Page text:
Arcadia Bluffs, nestled above the shore of Lake Michigan south of Frankfort, is No. 13 on Golf Digest’s latest 100 Greatest Public Courses in the nation list and is the only Michigan course in the top 15. The sweeping views, impeccable course conditions and top-notch facilities all play a role in its ranking. A second 18-hole course is being constructed south of the current one with a planned completion date of next summer. See arcadiabluffs.com for rates and other information.
Laughing Whitefish Falls (Photo: Kathryn Lund Johnson)
12. Hike to Michigan’s highest publicly-accessible waterfall
Laughing Whitefish Falls, which gradually drops 100 feet down a limestone bluff into a ravine below, is contained in a 960-acre day use park near Chatham, about 30 miles southeast of Marquette in the Upper Peninsula. After a 1-mile hike through a hardwood forest filled with trilliums in the summer, visitors reach an observation platform at the top of the falls. A staircase provides access to the bottom. Take North Sundell Road north from M-94 to reach the trailhead at Laughing Whitefish Falls Scenic site.
Third Coast Surf Shop offers Lake Michigan surfing lessons. (Photo: Third Coast Surf Shop)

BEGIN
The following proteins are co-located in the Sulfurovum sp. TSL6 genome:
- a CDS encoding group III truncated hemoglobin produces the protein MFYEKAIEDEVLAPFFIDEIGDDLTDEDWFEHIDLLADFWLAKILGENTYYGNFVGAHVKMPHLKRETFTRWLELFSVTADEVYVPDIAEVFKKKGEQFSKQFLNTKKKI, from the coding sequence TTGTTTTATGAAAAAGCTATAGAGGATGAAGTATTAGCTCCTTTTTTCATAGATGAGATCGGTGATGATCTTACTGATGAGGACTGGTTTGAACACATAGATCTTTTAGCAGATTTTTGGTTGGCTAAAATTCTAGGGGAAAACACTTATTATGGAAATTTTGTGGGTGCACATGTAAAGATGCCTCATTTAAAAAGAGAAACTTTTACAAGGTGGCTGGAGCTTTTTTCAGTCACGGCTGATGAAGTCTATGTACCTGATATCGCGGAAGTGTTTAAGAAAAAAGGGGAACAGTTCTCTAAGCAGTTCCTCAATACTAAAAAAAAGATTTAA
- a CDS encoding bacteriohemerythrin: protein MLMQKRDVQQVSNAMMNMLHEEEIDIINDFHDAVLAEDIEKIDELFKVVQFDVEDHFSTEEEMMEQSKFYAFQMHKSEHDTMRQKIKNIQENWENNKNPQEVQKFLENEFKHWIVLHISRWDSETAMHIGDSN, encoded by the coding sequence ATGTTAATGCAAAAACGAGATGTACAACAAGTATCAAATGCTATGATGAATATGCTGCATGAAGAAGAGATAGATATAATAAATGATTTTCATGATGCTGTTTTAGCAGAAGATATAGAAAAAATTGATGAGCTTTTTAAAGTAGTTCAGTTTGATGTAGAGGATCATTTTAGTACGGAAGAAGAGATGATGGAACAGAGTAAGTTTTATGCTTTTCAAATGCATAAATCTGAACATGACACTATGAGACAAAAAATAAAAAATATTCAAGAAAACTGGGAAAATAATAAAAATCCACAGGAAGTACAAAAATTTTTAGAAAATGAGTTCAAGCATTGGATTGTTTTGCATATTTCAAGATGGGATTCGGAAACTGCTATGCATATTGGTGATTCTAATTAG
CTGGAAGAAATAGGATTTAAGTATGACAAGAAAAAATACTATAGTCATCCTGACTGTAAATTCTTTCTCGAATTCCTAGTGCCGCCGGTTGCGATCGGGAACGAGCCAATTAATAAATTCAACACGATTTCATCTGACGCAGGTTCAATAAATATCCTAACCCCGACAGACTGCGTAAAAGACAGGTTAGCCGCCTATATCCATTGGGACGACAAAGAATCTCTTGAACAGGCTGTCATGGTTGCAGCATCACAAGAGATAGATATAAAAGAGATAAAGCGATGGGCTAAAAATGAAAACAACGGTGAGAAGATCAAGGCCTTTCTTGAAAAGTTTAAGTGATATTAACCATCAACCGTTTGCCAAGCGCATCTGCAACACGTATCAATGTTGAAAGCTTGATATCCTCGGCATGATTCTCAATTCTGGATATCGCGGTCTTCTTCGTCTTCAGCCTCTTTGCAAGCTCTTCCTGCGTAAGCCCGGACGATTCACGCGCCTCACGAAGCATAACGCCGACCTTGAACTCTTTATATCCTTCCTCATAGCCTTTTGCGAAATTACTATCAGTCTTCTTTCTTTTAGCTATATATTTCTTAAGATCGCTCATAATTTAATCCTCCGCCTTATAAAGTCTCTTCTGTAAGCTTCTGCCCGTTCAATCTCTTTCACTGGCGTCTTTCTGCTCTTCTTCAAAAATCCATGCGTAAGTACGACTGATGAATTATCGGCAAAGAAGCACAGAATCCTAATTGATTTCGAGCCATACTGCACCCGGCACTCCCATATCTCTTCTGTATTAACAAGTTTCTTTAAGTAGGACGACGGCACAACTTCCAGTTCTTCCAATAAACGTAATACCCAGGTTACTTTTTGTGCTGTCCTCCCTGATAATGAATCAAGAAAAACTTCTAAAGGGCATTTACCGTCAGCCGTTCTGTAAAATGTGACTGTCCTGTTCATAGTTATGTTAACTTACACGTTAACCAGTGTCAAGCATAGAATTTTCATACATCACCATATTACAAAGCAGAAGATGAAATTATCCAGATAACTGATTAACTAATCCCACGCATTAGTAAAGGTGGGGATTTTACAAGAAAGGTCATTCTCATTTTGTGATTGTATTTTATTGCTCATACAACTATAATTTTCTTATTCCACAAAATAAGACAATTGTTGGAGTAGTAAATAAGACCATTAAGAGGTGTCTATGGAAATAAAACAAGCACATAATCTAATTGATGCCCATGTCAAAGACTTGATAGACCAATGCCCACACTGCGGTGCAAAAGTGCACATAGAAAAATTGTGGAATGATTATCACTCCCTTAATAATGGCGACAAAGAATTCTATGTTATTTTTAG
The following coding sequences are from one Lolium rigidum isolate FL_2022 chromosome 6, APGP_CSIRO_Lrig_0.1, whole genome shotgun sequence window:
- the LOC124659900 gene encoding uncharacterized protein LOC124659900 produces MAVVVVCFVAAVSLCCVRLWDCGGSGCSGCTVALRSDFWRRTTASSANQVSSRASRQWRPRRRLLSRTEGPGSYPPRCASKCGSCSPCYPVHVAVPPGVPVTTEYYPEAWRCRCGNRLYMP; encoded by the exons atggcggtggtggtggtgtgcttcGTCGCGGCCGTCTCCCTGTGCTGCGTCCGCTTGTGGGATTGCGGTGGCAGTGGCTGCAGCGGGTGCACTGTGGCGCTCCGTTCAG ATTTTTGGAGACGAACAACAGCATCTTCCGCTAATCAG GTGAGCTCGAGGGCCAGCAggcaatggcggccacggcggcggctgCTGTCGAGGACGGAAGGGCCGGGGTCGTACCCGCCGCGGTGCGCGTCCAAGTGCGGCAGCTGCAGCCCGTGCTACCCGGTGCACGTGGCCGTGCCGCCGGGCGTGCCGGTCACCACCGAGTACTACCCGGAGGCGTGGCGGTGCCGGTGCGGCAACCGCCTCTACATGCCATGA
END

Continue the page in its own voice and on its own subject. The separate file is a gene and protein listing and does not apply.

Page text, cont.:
13. Learn to surf Lake Michigan
An ocean is not required for surfing with Lake Michigan close by. Third Coast Surf Shops in St. Joseph and New Buffalo – rated as one of the best places to learn how to surf in North America by Outside Magazine -- offers everything needed for Lake Michigan surfing, including lessons, apparel and equipment. See thirdcoastsurfshop.com for details.
Just outside of Marquette on the west end of Presque Isle Park are the Black Rocks, a 20-foot high section of ancient stone known as the safest place to dive, jump or cannonball from a cliff into Lake Superior. The activity appeals to those of all ages and backgrounds. Even guberatorial candidate Gretchen Whitmer talked about leaping off Black Rocks last summer in a Marquette Mining Journal article. The water is warmest in August. See mqtcty.org/parks-presque-isle.php for details.
Spend a day at Saugatuck's Oval Beach, cited in one ranking as one of the 25 best shorelines in the world. (Photo: Greg DeRuiter)
15. Experience nationally ranked Oval Beach
One of the top attractions in one of the Midwest's best beach towns, Saugatuck's Oval Beach, nestled between large dunes, has been ranked one of the top 25 beaches in the world by Conde' Nast Traveler and one of America's top two freshwater beaches by National Geographic Traveler. There is a $10 entrance fee, but bicyclists enter free. See saugatuck.com for details.
16. Ride Michigan's only alpine slide